Background: Most authorities advocate mammogram screening for breast cancer beginning at age 40 based on the age-specific distribution and incidence of breast cancer in the general population. This policy has been bolstered by studies that demonstrate that, for the general population, mammography in the 40-49 age bracket reduces mortality. However, it also has been reported that African-American breast cancer patients are diagnosed more often than white patients below the age of 40. Young African-American women are also more likely to have advanced disease at the time of diagnosis with predictably higher mortality. The purpose of this investigation is to explore the question, whether a subset of African-American women, age 30-39, by virtue of increased vulnerability, would benefit from early mammogram screening.
Study design: The age-specific distribution (age 30-84) of African-American and white breast cancer patients in five State cancer registries were compared. Prognostic indicators (tumor size and nodal status) in two of the five registries in African-American and white breast cancer cases below the age of 40 were compared. Age-specific incidence in the 30-39 age group and the relative populations of black and white women in the United States were noted in the Surveillance Epidemiology and End Report (SEER) (1994-1998) and The U.S. Census 2000.
Results: The differences of age-specific distribution and age-specific incidence of African-American and white breast cancer patients were found to be significant. More than 10% of African-American women with breast cancer were diagnosed before age 40 compared to 5% of white patients. The incidence of breast cancer (SEER Report 1994-1998) in the 30-39-age bracket for African-American and white women was 48.9 and 40.2 at the 95% confidence level, while the proportion of African-American and white women reported by the Census Bureau was not too dissimilar, 15.8% and 14.6% respectively. Prognostic indicators (tumor size and nodal status) support the notion that young African-American women are more likely to have advanced disease at diagnosis.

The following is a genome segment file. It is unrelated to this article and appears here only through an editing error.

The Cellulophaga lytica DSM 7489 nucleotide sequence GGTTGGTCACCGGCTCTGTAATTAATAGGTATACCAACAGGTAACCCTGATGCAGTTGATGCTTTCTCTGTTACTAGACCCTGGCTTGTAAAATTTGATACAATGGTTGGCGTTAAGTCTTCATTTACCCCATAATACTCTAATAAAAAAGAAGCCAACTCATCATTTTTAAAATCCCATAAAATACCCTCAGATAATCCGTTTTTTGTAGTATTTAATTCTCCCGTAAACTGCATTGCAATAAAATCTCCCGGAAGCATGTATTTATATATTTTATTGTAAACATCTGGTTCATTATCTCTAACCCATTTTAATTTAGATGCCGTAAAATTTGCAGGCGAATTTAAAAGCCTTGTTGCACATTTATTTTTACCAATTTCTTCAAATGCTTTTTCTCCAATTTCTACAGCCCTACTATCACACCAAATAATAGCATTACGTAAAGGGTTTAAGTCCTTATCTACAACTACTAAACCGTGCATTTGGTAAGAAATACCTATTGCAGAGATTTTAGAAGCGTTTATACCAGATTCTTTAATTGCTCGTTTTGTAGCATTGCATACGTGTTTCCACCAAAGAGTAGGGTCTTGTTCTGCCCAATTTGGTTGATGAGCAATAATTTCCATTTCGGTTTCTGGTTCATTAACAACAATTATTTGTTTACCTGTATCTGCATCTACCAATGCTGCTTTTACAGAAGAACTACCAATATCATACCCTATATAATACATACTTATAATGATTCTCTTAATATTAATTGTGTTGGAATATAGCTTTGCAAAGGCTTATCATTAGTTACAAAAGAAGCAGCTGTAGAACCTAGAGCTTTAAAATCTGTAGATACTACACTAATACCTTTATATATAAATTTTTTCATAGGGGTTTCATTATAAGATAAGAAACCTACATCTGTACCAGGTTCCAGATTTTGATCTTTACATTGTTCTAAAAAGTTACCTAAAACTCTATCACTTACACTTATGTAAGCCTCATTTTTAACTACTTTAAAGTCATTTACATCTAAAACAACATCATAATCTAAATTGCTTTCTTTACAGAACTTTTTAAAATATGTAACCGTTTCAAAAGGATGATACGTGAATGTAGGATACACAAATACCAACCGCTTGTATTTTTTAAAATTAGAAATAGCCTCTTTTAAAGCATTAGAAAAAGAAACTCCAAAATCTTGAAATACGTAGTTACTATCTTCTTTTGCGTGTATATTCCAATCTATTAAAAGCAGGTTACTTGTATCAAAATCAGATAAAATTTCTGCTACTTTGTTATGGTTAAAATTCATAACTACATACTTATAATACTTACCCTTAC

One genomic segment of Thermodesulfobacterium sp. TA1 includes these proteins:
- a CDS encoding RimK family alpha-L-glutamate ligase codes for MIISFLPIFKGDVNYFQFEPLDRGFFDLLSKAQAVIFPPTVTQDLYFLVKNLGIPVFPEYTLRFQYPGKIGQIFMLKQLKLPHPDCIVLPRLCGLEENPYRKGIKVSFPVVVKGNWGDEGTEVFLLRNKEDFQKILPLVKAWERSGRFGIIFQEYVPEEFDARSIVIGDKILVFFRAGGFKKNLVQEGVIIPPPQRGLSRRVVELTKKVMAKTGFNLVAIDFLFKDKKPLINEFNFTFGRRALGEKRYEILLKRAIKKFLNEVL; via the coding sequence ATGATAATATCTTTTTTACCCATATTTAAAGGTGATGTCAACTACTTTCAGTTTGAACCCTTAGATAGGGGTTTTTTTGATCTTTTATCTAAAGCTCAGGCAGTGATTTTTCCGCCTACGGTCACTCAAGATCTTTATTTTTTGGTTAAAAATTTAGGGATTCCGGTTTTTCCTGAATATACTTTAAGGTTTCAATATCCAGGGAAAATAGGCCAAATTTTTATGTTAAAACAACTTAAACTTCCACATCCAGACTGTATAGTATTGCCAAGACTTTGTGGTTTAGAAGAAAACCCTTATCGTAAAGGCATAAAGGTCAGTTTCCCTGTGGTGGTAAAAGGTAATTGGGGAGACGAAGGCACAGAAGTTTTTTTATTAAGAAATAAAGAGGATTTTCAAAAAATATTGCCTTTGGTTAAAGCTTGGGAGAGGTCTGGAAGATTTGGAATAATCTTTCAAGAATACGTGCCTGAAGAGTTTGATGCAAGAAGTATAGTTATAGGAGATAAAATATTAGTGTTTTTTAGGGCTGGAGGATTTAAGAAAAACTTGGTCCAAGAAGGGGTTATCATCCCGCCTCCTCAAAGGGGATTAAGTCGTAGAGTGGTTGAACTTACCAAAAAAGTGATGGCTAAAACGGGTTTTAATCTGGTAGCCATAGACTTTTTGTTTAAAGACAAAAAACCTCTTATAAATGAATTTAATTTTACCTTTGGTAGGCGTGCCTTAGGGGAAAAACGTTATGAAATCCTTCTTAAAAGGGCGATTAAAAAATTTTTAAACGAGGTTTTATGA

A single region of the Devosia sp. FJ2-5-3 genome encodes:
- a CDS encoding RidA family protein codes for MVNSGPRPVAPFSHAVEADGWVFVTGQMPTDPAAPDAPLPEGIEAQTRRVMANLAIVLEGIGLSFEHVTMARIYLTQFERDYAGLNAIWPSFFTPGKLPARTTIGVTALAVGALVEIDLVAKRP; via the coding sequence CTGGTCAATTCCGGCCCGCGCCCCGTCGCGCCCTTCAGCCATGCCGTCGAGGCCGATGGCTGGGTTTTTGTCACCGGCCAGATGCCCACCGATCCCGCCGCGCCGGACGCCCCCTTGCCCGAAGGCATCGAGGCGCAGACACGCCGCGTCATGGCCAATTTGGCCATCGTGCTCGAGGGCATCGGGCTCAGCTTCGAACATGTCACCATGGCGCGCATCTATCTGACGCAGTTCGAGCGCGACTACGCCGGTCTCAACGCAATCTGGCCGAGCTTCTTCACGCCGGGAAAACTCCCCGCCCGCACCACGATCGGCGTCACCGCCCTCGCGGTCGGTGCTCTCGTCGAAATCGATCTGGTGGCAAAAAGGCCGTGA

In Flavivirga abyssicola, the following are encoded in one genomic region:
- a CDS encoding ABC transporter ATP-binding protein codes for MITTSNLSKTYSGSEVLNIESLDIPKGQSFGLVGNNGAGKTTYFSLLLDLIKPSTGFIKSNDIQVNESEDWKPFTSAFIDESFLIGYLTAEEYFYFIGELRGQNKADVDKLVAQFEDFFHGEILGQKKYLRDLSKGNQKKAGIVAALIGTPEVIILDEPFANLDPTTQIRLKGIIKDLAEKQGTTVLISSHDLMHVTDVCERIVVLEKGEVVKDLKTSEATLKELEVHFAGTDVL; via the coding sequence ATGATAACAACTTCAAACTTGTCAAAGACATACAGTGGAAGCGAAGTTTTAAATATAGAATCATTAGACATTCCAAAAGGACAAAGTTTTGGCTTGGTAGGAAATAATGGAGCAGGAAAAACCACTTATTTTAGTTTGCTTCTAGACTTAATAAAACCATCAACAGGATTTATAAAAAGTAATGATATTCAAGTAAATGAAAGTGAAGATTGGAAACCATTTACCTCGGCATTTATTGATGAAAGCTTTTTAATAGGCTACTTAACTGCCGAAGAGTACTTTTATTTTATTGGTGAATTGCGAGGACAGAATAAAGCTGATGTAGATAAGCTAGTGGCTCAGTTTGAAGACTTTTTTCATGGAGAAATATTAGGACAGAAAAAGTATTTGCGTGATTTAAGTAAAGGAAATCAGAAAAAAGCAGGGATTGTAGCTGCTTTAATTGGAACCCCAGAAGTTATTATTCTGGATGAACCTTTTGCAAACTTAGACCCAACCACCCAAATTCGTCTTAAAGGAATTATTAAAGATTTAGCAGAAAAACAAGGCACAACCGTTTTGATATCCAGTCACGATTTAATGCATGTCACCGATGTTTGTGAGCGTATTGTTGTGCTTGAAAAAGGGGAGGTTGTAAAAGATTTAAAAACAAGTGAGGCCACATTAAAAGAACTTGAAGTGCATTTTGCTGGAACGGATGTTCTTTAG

Conclusions: African-American women in the 30-39 age group have twice the age-specific distribution, have a higher incidence compared to their white counterparts, and exhibit more ominous prognostic signs. This study provides evidence that African-American women in the 30-39 age category represent a high-risk group that may benefit from efforts at earlier detection. Although mammography remains the preferred screening modality, investigators have pointed out difficulties encountered when using mammography in young women, including low sensitivity, high breast density, cost/benefit concerns, and low positive predictive value. Nevertheless, the increasing mortality and persistent racial incidence gap in young African-American women, age 30-39, argue for considering early screening mammography in spite of recognized concerns.